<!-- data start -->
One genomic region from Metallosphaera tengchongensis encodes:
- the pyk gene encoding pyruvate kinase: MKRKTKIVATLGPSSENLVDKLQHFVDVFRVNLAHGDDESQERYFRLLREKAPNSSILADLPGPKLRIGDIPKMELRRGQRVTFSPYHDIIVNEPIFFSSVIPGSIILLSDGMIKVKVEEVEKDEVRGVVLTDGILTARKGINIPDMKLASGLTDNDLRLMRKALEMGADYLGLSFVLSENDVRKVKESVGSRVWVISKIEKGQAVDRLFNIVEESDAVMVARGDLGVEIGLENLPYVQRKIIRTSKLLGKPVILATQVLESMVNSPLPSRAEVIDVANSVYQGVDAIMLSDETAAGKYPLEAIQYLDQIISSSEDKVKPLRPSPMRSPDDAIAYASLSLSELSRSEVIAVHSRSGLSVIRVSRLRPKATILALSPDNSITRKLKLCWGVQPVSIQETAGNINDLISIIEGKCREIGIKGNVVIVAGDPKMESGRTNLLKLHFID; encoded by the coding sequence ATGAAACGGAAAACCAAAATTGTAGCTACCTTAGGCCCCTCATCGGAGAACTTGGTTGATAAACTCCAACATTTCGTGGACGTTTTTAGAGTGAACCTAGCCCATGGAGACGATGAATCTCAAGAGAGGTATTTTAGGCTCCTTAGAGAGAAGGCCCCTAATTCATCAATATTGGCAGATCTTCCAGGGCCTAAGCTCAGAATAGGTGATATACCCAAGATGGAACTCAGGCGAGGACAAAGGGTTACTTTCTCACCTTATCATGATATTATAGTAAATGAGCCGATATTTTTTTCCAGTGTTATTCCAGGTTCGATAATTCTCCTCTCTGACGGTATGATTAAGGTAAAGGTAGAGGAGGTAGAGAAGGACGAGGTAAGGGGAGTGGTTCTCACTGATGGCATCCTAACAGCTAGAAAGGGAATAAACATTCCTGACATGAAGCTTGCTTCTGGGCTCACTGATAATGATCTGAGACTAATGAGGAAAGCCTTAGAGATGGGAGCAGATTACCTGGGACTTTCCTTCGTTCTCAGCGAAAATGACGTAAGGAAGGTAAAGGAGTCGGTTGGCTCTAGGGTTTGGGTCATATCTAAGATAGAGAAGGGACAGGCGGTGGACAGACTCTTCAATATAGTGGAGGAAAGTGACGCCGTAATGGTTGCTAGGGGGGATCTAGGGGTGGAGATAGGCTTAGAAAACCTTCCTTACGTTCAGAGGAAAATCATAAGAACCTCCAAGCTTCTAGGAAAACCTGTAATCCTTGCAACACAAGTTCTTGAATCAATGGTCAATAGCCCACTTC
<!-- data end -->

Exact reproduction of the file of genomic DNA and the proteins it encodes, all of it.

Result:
One genomic region from Metallosphaera tengchongensis encodes:
- the pyk gene encoding pyruvate kinase: MKRKTKIVATLGPSSENLVDKLQHFVDVFRVNLAHGDDESQERYFRLLREKAPNSSILADLPGPKLRIGDIPKMELRRGQRVTFSPYHDIIVNEPIFFSSVIPGSIILLSDGMIKVKVEEVEKDEVRGVVLTDGILTARKGINIPDMKLASGLTDNDLRLMRKALEMGADYLGLSFVLSENDVRKVKESVGSRVWVISKIEKGQAVDRLFNIVEESDAVMVARGDLGVEIGLENLPYVQRKIIRTSKLLGKPVILATQVLESMVNSPLPSRAEVIDVANSVYQGVDAIMLSDETAAGKYPLEAIQYLDQIISSSEDKVKPLRPSPMRSPDDAIAYASLSLSELSRSEVIAVHSRSGLSVIRVSRLRPKATILALSPDNSITRKLKLCWGVQPVSIQETAGNINDLISIIEGKCREIGIKGNVVIVAGDPKMESGRTNLLKLHFID; encoded by the coding sequence ATGAAACGGAAAACCAAAATTGTAGCTACCTTAGGCCCCTCATCGGAGAACTTGGTTGATAAACTCCAACATTTCGTGGACGTTTTTAGAGTGAACCTAGCCCATGGAGACGATGAATCTCAAGAGAGGTATTTTAGGCTCCTTAGAGAGAAGGCCCCTAATTCATCAATATTGGCAGATCTTCCAGGGCCTAAGCTCAGAATAGGTGATATACCCAAGATGGAACTCAGGCGAGGACAAAGGGTTACTTTCTCACCTTATCATGATATTATAGTAAATGAGCCGATATTTTTTTCCAGTGTTATTCCAGGTTCGATAATTCTCCTCTCTGACGGTATGATTAAGGTAAAGGTAGAGGAGGTAGAGAAGGACGAGGTAAGGGGAGTGGTTCTCACTGATGGCATCCTAACAGCTAGAAAGGGAATAAACATTCCTGACATGAAGCTTGCTTCTGGGCTCACTGATAATGATCTGAGACTAATGAGGAAAGCCTTAGAGATGGGAGCAGATTACCTGGGACTTTCCTTCGTTCTCAGCGAAAATGACGTAAGGAAGGTAAAGGAGTCGGTTGGCTCTAGGGTTTGGGTCATATCTAAGATAGAGAAGGGACAGGCGGTGGACAGACTCTTCAATATAGTGGAGGAAAGTGACGCCGTAATGGTTGCTAGGGGGGATCTAGGGGTGGAGATAGGCTTAGAAAACCTTCCTTACGTTCAGAGGAAAATCATAAGAACCTCCAAGCTTCTAGGAAAACCTGTAATCCTTGCAACACAAGTTCTTGAATCAATGGTCAATAGCCCACTTC